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Re: `woman' can't be used outside emacs?

From: Tim Cross
Subject: Re: `woman' can't be used outside emacs?
Date: Sun, 24 Dec 2006 15:33:40 +1100 (EST)

From: Dieter Wilhelm <address@hidden>
Subject: Re: `woman' can't be used outside emacs?
Date: Sat, 23 Dec 2006 13:35:22 +0100

> >
> > The other thing is that once you get to know elisp, extending or
> > changing emacs' functionality is so easy, its just simpler to do it in
> > emacs than actually develop something else - especially as often the
> > most boring and time consuming part of creating a new app or bit of
> > functionality is the interface and with emacs, most of this is already
> > done. I even know people that use emacs as their window manager under
> > X - instead of an exec fvwm (or whatever) in their .xsession file,
> I'd love doing this but my font size of the virtual consoles is too
> big.

Possibly I misunderstand your point, but under X, you can set the font
size either through xrdb or the emacs command line or through
customize. Under the virtual consoles on Linux, you can reduce the
font size as well - you don't have the same choices as under X, but
you can change it so that instead of an 80x25 display, you can have a
(I think it is) 180x32. At one stage Redhat Linux actually had this as
the default. From memory, you do this via an option in lilo (not sure
what the procedure is with other boot loaders like grub). 
> > they have an exec emacs. As a blind user, I use a package called
> > emacspeak, which provides sophisticated speech feedback that allows me
> Are you completely blind?  So that the emails must be read for you by
> emacsspeak?  Then the usual way of "citing" (including snippets of
> older mails) in mailing lists must be very disturbing for your hearing
> experience.  How are you dealing with this and quotations and acronyms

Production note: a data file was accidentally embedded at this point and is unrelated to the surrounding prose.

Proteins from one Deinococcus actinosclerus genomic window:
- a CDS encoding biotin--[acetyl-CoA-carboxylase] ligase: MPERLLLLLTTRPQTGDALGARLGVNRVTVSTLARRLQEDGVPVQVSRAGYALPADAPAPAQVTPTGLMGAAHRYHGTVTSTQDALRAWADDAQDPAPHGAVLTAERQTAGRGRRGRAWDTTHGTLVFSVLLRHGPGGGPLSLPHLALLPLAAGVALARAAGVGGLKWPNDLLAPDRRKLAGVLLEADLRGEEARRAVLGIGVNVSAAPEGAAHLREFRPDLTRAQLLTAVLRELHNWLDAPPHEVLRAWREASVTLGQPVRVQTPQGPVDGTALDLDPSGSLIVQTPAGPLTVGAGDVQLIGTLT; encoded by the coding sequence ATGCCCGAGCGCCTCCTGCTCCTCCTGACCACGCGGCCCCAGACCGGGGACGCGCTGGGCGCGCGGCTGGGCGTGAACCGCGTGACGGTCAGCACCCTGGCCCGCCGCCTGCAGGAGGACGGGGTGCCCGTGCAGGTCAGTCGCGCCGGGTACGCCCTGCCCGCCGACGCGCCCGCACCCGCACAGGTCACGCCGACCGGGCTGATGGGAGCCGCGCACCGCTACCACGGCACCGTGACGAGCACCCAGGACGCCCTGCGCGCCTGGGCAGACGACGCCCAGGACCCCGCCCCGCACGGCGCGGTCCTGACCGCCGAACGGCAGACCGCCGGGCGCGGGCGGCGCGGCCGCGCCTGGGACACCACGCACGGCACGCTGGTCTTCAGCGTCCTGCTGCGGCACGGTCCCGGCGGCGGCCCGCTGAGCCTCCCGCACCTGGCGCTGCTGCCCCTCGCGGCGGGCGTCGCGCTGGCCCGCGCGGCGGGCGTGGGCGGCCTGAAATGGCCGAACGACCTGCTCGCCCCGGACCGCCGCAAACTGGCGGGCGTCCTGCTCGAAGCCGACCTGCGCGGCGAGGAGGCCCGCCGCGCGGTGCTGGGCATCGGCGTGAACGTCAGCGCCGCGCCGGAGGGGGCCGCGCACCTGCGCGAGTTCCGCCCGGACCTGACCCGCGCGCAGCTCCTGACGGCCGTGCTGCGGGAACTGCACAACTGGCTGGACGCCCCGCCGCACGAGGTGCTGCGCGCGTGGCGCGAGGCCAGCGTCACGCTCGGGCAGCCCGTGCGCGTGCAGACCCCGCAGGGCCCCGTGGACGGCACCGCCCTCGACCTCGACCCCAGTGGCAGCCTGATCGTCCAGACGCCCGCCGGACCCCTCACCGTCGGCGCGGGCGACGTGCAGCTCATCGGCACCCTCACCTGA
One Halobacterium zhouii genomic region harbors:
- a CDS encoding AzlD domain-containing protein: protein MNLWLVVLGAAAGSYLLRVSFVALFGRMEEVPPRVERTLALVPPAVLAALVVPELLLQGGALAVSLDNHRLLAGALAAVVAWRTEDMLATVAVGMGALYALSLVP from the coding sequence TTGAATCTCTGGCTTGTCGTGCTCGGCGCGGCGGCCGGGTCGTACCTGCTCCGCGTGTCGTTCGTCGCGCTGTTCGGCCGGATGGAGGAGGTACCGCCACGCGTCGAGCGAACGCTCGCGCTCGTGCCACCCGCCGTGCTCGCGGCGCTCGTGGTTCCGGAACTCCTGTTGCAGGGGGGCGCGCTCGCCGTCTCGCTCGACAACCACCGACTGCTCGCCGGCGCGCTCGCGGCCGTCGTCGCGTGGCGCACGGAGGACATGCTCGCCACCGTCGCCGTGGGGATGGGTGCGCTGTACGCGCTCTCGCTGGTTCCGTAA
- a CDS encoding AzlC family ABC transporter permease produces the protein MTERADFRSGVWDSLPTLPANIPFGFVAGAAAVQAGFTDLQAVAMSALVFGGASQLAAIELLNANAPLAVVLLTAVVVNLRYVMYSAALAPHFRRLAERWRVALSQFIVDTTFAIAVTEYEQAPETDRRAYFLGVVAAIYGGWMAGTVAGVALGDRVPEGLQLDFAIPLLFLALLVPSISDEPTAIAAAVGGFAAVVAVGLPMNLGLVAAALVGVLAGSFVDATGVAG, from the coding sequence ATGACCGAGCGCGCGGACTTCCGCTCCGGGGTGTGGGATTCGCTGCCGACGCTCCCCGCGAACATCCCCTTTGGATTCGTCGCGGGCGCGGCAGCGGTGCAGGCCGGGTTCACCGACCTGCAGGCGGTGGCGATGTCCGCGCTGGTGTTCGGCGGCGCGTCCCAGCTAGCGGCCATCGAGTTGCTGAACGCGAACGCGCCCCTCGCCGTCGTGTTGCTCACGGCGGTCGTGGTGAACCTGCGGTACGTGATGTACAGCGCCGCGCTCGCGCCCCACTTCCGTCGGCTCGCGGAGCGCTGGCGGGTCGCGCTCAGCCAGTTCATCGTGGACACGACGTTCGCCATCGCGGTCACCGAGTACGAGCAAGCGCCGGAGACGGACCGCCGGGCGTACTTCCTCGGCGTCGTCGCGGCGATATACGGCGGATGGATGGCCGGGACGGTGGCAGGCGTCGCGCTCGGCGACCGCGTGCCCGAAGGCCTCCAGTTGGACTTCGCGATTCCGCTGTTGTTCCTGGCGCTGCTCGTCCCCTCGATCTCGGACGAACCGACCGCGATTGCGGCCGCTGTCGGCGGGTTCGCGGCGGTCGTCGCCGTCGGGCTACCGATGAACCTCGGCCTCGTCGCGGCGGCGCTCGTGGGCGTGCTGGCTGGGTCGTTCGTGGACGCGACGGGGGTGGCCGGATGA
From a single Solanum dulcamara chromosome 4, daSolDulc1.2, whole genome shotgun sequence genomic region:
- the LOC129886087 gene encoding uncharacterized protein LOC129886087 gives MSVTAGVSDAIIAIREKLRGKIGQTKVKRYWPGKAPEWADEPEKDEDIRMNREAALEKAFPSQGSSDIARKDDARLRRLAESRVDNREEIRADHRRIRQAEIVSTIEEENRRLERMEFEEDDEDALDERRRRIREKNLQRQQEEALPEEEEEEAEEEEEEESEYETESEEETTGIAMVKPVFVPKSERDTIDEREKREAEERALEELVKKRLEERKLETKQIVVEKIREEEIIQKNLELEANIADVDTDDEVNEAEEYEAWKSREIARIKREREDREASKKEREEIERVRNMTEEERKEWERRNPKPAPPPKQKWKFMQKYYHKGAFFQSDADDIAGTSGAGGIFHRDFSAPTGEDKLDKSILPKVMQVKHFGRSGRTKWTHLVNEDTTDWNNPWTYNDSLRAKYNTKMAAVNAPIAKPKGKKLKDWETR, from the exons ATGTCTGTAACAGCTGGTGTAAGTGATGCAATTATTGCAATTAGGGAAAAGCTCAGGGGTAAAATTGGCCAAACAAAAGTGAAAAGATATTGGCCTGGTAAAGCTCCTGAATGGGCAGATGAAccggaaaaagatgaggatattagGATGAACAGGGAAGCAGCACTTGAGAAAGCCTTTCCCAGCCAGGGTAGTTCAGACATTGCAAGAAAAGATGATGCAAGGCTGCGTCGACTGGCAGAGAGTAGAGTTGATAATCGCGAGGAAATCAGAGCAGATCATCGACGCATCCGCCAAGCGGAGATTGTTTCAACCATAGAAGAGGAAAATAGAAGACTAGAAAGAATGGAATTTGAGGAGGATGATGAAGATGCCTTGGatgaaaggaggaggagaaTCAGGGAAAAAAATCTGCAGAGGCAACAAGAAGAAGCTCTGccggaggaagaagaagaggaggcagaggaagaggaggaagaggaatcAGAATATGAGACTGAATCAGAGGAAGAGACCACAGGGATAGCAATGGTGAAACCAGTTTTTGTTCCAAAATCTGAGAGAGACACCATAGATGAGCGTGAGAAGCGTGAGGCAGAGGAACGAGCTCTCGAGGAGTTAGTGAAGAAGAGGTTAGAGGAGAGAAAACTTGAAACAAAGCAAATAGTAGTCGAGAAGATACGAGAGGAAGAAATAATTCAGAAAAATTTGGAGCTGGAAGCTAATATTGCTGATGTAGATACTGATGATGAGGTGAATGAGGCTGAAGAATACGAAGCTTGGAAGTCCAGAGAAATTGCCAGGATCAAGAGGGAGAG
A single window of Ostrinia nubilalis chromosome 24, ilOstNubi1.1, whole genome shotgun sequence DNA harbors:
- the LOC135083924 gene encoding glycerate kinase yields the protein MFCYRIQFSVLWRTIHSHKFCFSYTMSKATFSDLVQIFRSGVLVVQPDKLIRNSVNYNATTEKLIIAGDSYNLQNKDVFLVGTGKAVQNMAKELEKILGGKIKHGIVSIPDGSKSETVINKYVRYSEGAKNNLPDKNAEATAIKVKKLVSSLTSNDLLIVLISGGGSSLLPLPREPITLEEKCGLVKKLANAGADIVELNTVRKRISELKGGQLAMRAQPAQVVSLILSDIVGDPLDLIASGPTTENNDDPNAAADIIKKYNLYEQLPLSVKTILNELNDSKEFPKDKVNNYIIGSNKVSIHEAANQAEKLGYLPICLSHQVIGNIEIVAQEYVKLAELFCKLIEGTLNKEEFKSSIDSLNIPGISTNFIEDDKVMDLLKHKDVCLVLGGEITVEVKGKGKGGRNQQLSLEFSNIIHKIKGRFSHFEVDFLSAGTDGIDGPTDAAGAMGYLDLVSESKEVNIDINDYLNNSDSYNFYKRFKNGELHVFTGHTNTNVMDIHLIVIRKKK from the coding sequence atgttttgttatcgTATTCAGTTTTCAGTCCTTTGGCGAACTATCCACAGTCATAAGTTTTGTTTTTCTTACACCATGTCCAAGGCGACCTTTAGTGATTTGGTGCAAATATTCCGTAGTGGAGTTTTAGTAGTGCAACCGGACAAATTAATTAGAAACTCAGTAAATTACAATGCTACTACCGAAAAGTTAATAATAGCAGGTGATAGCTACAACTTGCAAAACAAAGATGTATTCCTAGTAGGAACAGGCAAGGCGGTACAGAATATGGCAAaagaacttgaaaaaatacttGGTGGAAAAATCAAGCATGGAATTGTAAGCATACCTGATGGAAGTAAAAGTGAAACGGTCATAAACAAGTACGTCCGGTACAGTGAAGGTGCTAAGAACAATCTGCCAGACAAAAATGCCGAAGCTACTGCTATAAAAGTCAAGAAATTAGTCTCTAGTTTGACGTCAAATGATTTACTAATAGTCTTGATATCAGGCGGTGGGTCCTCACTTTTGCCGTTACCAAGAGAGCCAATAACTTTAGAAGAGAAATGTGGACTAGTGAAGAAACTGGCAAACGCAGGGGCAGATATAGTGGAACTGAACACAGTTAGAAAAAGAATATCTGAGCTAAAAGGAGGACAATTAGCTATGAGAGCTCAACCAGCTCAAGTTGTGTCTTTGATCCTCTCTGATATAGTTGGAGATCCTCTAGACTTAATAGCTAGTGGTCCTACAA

> and capitalization and ...?

I'm not completely blind - hey estimate I have around 1%, but that is
a guess really as my sight is poor enough to make determining how good
it is nearly impossible. I cannot read books or the computer screen,
but I can see distorted colour. To some extent, its a bit like looking
through frosted glass (like you find in bathrooms etc). 

One of the features of emacspeak which makes it stand out from
commercial screen readers is that it has a different philosophy.
Rather than just providing "dumb" speech feedback, emacspeak uses an
approach called voice-lock, which is like font-lock, but instead of
using different colours, it uses different voices or changes the
tone/pitch of a voice to provide more information. For example, cited
text will be spoken in a different voice, capital letters at the
beginning of a word causes the word to be spoken in a higher pitch,
words that are all capitals are spelt out (as they are often an
acronym) etc. You can set the system to ignore punctuation, speak some
punctuation or speak all punctuation - so, if I'm reading text, I
might set it to no punctuation or perhaps some punctuation. If I'm
programming, I will set it to speak all punctuation. 

In addition to using different voices, emacspeak also uses auditory
icons - a blank line causes a specific tone to be generated, opening a
new window causes another sound to be played, etc. I also take
advantage of features in programs like gnus which will allow me to
"fold" cited text, so that the buffer is narrowed just to the new text

At the moment, I'm trying out new mail/news programs. This message is
the first one I have posted with the 'mew' mail/news reader for emacs.
I normally use VM, but lately, I'm getting problems with VMs ability
to handle some MIME types - in particular, attachments sent from MACs
using apple mail. However, I have to do a fair amount of work before
mew will give me adequate speech feedback. Essentially, this involves
adding advised functions with defadvice that adds speech feedback to
the app. 


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